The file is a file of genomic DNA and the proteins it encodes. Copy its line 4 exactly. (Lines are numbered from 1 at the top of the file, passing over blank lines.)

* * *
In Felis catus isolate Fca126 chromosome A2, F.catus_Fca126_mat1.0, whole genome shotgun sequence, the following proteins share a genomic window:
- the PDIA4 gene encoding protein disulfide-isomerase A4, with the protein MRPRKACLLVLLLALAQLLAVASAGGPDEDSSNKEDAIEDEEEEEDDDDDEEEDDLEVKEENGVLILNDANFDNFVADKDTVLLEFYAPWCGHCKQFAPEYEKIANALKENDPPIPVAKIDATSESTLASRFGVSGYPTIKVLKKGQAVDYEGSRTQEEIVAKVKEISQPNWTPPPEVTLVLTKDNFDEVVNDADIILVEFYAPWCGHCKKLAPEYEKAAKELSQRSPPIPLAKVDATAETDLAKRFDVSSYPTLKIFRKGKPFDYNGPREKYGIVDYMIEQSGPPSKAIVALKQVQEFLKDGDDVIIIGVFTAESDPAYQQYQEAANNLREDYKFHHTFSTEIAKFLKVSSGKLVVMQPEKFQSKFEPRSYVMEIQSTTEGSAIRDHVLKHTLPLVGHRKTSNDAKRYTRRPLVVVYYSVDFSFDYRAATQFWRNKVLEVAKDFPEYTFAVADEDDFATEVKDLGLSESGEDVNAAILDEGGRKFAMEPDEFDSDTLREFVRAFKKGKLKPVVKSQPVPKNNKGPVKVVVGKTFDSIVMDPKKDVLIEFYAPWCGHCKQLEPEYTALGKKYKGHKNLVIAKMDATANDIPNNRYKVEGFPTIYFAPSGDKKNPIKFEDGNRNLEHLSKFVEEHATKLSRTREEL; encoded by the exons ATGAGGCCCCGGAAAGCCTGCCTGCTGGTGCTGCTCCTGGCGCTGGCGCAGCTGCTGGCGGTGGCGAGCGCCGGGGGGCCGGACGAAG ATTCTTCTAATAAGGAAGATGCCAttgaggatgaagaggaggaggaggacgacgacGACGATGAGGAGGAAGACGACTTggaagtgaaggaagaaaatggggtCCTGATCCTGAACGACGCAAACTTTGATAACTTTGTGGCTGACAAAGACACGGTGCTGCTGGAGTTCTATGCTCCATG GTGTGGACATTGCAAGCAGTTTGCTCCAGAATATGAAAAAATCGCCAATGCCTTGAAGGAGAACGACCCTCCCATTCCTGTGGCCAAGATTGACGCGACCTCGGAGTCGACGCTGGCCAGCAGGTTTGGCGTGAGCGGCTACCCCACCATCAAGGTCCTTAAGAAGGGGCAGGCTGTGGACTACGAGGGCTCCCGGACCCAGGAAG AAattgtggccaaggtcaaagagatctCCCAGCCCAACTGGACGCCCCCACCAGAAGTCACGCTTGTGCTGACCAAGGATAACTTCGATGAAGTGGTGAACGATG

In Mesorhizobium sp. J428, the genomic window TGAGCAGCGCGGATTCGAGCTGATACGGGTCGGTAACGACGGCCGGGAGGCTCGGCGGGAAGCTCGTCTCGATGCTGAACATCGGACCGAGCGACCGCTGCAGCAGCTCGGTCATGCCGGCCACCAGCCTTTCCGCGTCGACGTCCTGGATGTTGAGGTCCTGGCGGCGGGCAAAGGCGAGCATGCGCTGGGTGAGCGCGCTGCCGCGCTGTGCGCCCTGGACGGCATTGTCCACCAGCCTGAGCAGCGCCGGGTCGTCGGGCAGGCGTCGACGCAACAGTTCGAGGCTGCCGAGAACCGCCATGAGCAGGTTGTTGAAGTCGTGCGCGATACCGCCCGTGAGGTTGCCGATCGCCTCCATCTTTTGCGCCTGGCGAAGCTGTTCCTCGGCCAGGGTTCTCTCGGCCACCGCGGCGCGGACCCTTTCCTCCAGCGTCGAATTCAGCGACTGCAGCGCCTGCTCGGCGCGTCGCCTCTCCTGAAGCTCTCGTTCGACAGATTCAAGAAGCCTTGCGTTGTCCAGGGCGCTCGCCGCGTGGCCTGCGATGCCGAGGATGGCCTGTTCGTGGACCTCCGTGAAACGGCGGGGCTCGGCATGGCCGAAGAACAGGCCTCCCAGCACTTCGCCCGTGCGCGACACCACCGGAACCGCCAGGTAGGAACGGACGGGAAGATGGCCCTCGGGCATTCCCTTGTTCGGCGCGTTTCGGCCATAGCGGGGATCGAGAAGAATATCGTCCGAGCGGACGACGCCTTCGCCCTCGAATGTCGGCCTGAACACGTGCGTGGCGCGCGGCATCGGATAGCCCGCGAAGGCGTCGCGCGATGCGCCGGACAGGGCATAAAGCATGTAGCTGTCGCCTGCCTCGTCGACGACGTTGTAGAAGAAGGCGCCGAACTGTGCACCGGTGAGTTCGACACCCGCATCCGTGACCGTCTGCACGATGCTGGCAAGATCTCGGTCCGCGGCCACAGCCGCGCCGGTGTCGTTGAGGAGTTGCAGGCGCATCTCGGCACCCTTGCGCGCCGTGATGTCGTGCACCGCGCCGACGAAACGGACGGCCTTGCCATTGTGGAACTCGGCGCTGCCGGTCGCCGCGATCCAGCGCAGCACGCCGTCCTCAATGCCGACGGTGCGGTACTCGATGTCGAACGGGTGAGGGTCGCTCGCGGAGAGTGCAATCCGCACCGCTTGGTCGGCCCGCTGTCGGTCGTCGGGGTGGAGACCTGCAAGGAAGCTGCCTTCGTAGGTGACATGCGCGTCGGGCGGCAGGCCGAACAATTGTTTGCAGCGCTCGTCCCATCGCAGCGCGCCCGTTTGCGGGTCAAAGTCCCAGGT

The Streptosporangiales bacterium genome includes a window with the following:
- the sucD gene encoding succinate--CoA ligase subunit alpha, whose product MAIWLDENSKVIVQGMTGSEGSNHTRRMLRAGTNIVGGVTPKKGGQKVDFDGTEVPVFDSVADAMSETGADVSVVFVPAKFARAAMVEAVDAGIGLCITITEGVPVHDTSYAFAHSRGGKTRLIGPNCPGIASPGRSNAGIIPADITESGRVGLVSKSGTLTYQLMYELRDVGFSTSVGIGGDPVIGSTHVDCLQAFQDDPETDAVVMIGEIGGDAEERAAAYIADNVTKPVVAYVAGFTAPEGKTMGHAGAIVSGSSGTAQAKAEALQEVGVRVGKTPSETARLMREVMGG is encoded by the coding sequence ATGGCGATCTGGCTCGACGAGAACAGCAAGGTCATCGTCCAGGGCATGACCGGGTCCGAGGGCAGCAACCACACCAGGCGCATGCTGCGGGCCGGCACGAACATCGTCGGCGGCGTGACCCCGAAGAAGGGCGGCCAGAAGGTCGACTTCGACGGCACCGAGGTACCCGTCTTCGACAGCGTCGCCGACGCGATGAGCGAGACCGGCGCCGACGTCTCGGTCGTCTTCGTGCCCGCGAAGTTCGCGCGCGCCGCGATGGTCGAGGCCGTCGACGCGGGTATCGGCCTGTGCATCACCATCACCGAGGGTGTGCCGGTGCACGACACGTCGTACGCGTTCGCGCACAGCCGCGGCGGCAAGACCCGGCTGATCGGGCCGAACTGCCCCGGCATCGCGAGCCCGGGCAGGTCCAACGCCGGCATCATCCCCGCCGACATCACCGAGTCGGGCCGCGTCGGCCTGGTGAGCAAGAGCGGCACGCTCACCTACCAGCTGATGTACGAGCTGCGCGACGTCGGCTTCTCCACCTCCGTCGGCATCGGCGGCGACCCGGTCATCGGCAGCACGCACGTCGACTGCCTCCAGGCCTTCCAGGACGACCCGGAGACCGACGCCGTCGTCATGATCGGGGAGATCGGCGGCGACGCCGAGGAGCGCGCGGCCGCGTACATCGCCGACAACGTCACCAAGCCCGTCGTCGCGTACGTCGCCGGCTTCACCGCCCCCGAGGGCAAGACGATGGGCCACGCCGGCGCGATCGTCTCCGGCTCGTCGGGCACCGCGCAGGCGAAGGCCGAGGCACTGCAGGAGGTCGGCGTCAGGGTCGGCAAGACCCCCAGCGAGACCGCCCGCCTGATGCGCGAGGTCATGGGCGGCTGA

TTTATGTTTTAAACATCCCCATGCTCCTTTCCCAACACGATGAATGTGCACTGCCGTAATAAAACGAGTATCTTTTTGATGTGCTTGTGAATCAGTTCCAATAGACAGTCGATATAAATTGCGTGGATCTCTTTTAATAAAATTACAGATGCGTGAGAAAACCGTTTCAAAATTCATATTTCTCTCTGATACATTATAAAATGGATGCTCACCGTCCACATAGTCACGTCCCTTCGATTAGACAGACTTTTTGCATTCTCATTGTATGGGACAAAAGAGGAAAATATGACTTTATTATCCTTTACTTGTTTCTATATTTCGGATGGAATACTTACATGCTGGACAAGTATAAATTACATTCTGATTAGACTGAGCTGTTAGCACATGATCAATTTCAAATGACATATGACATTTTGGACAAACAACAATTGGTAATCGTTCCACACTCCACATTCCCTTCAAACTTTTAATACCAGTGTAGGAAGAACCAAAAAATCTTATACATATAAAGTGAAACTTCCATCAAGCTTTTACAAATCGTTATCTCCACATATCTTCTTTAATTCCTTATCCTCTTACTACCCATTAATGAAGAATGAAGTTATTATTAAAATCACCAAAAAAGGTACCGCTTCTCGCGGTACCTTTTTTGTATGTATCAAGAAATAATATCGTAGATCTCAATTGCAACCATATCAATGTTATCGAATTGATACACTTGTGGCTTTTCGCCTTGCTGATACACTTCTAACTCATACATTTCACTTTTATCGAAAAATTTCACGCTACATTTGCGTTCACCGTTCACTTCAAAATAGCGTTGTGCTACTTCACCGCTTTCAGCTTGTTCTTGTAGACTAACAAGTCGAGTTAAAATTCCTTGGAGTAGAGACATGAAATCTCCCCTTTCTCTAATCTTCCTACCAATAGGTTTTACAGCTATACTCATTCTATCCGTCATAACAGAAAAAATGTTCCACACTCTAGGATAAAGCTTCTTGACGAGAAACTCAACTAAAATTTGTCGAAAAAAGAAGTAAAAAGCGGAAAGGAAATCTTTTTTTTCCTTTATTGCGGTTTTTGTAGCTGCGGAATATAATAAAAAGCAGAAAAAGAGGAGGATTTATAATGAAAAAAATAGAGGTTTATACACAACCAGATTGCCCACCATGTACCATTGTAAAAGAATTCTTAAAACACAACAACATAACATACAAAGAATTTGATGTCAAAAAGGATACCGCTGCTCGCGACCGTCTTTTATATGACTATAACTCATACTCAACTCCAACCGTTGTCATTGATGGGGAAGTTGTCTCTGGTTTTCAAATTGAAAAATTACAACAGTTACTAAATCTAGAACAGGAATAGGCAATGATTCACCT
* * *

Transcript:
The Streptosporangiales bacterium genome includes a window with the following: